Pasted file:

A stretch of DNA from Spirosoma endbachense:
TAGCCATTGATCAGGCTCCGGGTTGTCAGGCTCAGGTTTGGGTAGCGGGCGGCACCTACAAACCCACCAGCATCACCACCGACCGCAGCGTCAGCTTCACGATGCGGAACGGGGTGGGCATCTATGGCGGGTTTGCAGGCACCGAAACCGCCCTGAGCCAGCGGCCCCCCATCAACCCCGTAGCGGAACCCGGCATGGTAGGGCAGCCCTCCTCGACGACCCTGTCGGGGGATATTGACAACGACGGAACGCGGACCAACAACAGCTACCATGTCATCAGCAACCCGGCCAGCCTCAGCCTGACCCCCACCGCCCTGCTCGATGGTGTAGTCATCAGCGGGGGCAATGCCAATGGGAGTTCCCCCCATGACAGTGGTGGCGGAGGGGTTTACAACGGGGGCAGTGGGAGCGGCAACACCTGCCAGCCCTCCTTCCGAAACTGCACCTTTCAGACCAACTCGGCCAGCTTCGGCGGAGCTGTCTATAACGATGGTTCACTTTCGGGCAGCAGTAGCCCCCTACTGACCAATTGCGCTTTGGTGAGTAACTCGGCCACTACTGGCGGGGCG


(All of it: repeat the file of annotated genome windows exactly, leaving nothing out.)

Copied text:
A stretch of DNA from Spirosoma endbachense:
TAGCCATTGATCAGGCTCCGGGTTGTCAGGCTCAGGTTTGGGTAGCGGGCGGCACCTACAAACCCACCAGCATCACCACCGACCGCAGCGTCAGCTTCACGATGCGGAACGGGGTGGGCATCTATGGCGGGTTTGCAGGCACCGAAACCGCCCTGAGCCAGCGGCCCCCCATCAACCCCGTAGCGGAACCCGGCATGGTAGGGCAGCCCTCCTCGACGACCCTGTCGGGGGATATTGACAACGACGGAACGCGGACCAACAACAGCTACCATGTCATCAGCAACCCGGCCAGCCTCAGCCTGACCCCCACCGCCCTGCTCGATGGTGTAGTCATCAGCGGGGGCAATGCCAATGGGAGTTCCCCCCATGACAGTGGTGGCGGAGGGGTTTACAACGGGGGCAGTGGGAGCGGCAACACCTGCCAGCCCTCCTTCCGAAACTGCACCTTTCAGACCAACTCGGCCAGCTTCGGCGGAGCTGTCTATAACGATGGTTCACTTTCGGGCAGCAGTAGCCCCCTACTGACCAATTGCGCTTTGGTGAGTAACTCGGCCACTACTGGCGGGGCG